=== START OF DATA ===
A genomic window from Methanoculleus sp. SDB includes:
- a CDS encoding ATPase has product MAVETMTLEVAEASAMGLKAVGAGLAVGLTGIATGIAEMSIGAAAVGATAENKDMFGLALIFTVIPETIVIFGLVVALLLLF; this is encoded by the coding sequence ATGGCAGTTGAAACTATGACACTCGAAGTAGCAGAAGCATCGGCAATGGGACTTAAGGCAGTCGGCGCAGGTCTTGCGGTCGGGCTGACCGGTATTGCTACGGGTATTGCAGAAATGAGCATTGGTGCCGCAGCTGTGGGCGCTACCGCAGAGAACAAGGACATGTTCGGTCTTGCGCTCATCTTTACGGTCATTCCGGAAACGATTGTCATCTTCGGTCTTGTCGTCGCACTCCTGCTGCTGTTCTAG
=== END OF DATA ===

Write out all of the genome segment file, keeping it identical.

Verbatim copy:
A genomic window from Methanoculleus sp. SDB includes:
- a CDS encoding ATPase has product MAVETMTLEVAEASAMGLKAVGAGLAVGLTGIATGIAEMSIGAAAVGATAENKDMFGLALIFTVIPETIVIFGLVVALLLLF; this is encoded by the coding sequence ATGGCAGTTGAAACTATGACACTCGAAGTAGCAGAAGCATCGGCAATGGGACTTAAGGCAGTCGGCGCAGGTCTTGCGGTCGGGCTGACCGGTATTGCTACGGGTATTGCAGAAATGAGCATTGGTGCCGCAGCTGTGGGCGCTACCGCAGAGAACAAGGACATGTTCGGTCTTGCGCTCATCTTTACGGTCATTCCGGAAACGATTGTCATCTTCGGTCTTGTCGTCGCACTCCTGCTGCTGTTCTAG